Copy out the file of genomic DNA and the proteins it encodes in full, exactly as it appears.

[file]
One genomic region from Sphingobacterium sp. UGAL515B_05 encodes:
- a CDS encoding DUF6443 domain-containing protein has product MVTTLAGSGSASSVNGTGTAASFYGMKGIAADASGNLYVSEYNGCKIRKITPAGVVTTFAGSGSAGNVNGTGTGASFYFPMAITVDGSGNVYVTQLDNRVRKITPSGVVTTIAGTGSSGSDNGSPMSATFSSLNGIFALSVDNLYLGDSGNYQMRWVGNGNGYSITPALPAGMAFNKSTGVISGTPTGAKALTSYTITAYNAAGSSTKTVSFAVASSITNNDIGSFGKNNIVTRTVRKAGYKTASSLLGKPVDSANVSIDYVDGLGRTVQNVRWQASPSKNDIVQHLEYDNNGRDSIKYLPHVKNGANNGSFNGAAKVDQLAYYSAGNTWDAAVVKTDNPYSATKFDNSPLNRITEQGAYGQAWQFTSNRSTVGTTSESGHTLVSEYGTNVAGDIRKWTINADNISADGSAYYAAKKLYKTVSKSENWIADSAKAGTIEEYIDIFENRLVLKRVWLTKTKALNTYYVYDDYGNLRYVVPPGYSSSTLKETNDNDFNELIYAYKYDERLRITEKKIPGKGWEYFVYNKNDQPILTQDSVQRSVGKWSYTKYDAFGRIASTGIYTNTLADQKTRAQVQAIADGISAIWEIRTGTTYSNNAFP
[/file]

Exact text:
One genomic region from Sphingobacterium sp. UGAL515B_05 encodes:
- a CDS encoding DUF6443 domain-containing protein has product MVTTLAGSGSASSVNGTGTAASFYGMKGIAADASGNLYVSEYNGCKIRKITPAGVVTTFAGSGSAGNVNGTGTGASFYFPMAITVDGSGNVYVTQLDNRVRKITPSGVVTTIAGTGSSGSDNGSPMSATFSSLNGIFALSVDNLYLGDSGNYQMRWVGNGNGYSITPALPAGMAFNKSTGVISGTPTGAKALTSYTITAYNAAGSSTKTVSFAVASSITNNDIGSFGKNNIVTRTVRKAGYKTASSLLGKPVDSANVSIDYVDGLGRTVQNVRWQASPSKNDIVQHLEYDNNGRDSIKYLPHVKNGANNGSFNGAAKVDQLAYYSAGNTWDAAVVKTDNPYSATKFDNSPLNRITEQGAYGQAWQFTSNRSTVGTTSESGHTLVSEYGTNVAGDIRKWTINADNISADGSAYYAAKKLYKTVSKSENWIADSAKAGTIEEYIDIFENRLVLKRVWLTKTKALNTYYVYDDYGNLRYVVPPGYSSSTLKETNDNDFNELIYAYKYDERLRITEKKIPGKGWEYFVYNKNDQPILTQDSVQRSVGKWSYTKYDAFGRIASTGIYTNTLADQKTRAQVQAIADGISAIWEIRTGTTYSNNAFP